Step 3: Grab some ROMs
ROMs are the game files themselves: the N64 cartridges, the Dreamcast disks, etc. To play a game, you need an emulator (the console) and a ROM (the game).
Downloading ROMs you don’t own the original game for is illegal, but you can easily find them by doing a quick Google search for the game’s title and the word “ROM”. Be sure to only download .zip files, and there’s no need to unzip them — the emulator reads the zipped file just fine. If a website tries to get you to download a .exe file or .apk – don’t. Those are installables that can harm your computer or Android device.
Depending on your emulator, the process for selecting a ROM is different, but you’re best off creating a folder on your Android device that is dedicated to ROMs. Most emulators have a built-in file explorer that will allow you to navigate to this folder and select the ROM you want.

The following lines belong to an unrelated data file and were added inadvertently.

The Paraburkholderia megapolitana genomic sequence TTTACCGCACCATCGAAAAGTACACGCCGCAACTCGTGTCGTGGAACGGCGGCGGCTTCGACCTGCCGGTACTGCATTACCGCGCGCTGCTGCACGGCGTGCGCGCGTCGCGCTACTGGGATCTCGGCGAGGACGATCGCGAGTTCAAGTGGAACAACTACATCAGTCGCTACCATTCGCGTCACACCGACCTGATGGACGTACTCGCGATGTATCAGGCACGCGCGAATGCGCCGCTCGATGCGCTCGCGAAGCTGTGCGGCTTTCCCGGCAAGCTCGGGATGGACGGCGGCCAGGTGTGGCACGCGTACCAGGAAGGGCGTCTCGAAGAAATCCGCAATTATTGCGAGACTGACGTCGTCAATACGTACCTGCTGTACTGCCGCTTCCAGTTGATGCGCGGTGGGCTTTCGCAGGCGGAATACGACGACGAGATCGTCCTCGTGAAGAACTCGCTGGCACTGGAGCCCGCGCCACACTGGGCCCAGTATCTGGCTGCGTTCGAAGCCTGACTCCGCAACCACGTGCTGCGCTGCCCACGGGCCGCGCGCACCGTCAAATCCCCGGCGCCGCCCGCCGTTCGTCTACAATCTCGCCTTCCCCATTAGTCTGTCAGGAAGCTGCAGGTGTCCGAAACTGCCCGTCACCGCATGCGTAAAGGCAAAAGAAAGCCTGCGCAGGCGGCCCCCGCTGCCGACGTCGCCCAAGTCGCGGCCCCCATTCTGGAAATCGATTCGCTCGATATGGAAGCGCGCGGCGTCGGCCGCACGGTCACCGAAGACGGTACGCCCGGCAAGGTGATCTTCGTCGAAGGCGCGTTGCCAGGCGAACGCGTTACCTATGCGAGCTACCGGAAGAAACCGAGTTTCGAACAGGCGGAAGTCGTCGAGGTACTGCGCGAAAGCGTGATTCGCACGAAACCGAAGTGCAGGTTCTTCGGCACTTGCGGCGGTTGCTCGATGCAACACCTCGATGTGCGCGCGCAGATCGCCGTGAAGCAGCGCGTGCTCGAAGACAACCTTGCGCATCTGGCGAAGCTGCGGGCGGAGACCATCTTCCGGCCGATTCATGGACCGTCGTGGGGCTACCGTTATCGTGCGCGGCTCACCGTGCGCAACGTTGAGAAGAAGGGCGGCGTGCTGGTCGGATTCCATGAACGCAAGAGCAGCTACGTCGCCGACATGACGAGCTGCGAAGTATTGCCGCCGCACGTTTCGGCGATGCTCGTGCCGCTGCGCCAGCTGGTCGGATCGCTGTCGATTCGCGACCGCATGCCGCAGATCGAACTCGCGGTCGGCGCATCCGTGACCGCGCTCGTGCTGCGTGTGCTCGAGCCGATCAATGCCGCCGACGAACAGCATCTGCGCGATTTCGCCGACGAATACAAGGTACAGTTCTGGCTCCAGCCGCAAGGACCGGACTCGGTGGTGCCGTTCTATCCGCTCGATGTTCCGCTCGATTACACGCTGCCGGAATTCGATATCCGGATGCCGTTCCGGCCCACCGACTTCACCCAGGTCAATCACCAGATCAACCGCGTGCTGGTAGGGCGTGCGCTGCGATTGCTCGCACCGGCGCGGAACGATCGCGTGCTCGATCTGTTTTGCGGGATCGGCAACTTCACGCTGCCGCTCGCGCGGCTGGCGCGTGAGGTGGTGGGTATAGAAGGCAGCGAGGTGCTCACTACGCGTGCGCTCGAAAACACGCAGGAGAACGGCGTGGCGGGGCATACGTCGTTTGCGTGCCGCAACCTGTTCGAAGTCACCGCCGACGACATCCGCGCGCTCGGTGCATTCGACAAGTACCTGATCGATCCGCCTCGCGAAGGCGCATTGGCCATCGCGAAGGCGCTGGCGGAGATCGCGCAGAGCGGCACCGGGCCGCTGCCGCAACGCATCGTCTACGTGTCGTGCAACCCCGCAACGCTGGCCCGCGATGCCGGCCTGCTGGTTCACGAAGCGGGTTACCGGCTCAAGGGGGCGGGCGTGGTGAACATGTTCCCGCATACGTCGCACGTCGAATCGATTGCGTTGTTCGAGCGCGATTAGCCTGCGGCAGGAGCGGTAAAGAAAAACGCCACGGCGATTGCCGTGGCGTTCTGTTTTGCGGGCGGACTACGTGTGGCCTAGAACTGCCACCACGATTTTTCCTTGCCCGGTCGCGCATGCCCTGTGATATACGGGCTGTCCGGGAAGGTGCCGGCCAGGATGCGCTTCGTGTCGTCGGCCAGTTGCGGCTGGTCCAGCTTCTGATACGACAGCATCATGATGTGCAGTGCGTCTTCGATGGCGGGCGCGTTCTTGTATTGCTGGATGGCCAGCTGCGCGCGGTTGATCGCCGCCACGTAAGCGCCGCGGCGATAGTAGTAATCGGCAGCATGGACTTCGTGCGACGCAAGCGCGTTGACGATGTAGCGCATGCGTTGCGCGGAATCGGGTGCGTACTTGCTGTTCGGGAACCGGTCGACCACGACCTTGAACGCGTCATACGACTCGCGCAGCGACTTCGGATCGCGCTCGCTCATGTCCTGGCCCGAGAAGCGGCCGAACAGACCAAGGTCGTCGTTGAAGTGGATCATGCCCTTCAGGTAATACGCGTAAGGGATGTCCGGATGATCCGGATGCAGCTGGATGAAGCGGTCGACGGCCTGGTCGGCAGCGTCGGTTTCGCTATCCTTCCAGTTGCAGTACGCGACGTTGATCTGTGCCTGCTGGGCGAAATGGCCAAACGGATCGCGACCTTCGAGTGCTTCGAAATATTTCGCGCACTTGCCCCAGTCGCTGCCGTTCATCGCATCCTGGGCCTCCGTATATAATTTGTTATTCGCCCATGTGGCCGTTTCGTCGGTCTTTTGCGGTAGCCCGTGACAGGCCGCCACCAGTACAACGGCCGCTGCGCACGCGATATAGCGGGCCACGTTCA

Step 4: Download An Emulator
We’ve covered how to emulate all sorts of consoles on your Android device in the past, but today we’ll look at emulating the Nintendo 64 specifically.
Since there are so many emulators out there to choose from, let’s choose one to use as an example: N64oid. This is my favorite N64 emulator and it’s available from the SlideME Market, Sourceforge, or Emuparadise.
Still, feel free to download as many different emulators from the Play Store as you want. You can also try browsing Emuparadise’s selection of emulators. Most are quite similar to N64oid in the way they are setup.
Step 5: Pair A Bluetooth Controller
Your process will vary depending on your controller, but let’s step through how to setup the Bluetooth controller from GameStop.